I am the original sentence.
I am a different sentence.
I am the original sentence.
I am the original sentence.
The argument is that in certain cases it can be known which of Bob's 2 sentences is the original and which is the copy (due to context provided by an intermediate commit) and that therefore a correct VCS will figure out that the original is on the bottom:
I am the original sentence.
I am a different sentence.
I am a different sentence.
I am the original sentence.
The problem is not actually solvable. So git doesn't try to solve it. I think that's why it's called "the stupid content tracker."
EDIT: Is there anything worse than "smart" features that only work, say, 80% of the time? The closer they get to 100% the worse it gets, because then you start relying on them and they break right when you stop paying attention.
I thought the point was that if you pull the exact same commits in different order the merge will produce a different result for the same files, meaning that in git the history does matter. Whereas darcs/etc will always produce the same result, such that history does not matter?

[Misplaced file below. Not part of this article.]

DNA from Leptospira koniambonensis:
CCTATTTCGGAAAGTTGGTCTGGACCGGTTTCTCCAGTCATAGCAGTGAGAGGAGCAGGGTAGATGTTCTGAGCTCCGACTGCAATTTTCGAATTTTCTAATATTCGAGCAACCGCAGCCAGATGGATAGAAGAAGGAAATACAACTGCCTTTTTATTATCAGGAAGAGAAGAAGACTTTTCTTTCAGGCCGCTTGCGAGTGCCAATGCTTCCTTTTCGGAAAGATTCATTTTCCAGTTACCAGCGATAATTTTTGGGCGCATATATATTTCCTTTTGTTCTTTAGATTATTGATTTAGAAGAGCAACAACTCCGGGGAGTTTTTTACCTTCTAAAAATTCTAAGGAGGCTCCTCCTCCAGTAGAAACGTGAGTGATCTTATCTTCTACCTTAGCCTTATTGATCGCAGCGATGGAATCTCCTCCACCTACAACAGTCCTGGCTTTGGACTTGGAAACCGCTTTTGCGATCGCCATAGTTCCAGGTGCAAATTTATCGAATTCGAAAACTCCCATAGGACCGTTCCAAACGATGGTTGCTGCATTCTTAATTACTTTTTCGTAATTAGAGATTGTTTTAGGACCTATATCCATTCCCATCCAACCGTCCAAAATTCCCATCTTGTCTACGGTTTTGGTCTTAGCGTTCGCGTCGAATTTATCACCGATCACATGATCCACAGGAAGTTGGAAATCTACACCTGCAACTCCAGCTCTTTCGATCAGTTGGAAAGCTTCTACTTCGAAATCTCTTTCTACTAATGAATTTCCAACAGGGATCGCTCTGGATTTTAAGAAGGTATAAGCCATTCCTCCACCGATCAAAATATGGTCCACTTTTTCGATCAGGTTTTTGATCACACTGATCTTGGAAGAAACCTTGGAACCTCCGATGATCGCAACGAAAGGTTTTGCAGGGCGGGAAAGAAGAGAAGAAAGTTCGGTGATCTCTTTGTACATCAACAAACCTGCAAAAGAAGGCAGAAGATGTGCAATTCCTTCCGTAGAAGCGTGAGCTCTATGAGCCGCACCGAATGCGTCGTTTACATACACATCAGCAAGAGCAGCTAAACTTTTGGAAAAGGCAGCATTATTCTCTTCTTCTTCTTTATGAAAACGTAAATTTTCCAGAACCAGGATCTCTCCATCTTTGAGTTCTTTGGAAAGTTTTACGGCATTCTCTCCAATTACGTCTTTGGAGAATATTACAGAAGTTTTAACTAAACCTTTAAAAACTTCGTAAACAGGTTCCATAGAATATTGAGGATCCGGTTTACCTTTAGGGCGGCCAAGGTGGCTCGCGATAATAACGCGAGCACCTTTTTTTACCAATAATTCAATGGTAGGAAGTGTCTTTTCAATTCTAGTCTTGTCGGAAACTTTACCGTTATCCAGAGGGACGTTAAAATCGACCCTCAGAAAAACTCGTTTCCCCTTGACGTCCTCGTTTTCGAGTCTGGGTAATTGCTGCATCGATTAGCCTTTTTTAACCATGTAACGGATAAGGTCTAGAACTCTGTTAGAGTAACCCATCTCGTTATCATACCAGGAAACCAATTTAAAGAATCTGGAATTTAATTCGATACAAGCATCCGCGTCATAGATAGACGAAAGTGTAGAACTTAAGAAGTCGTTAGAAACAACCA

Sort of. The OP doesn't write clearly. He's also confused about how git works. What he means is..
Say Bob has 2 commits (B1-B2) and Alice has 1 (A1)
Scenario 1: Alice merges each of Bob's commits in sequence (i.e. she replays his commit history onto her repo: A1-B1-B2).
Scenario 2: Alice merges only B2 (A1-B2).
The point is that, with git, Alice's repo will be different in each scenario. Because in scenario 2 git doesn't examine commit B1 and use that info to try and figure out what the content in commit B2 "means".
With darcs, on the other hand, her scenario 1 repo will be identical to her scenario 2 repo.
The flip side is that in scenario 2 git will always produce the same result for the same B2, because B1 is irrelevant. With darcs a change in B1 will change the result.
NOTE: "git pull --rebase" actually does "replay commit history" instead of "merge" when pulling code into your repo (result: B1-B2-A1). I use it as my default. The outcome is the same as darcs, the difference is that everything is explicit.
I don't understand where or how you could encounter a circumstance where this would matter. This complaint seems to be an abstract theoretical point (maybe to support git alternatives? dunno) that even esoteric usage of a DSCV would never come across.
I dunno, maybe i'm not being creative enough in my use of histories.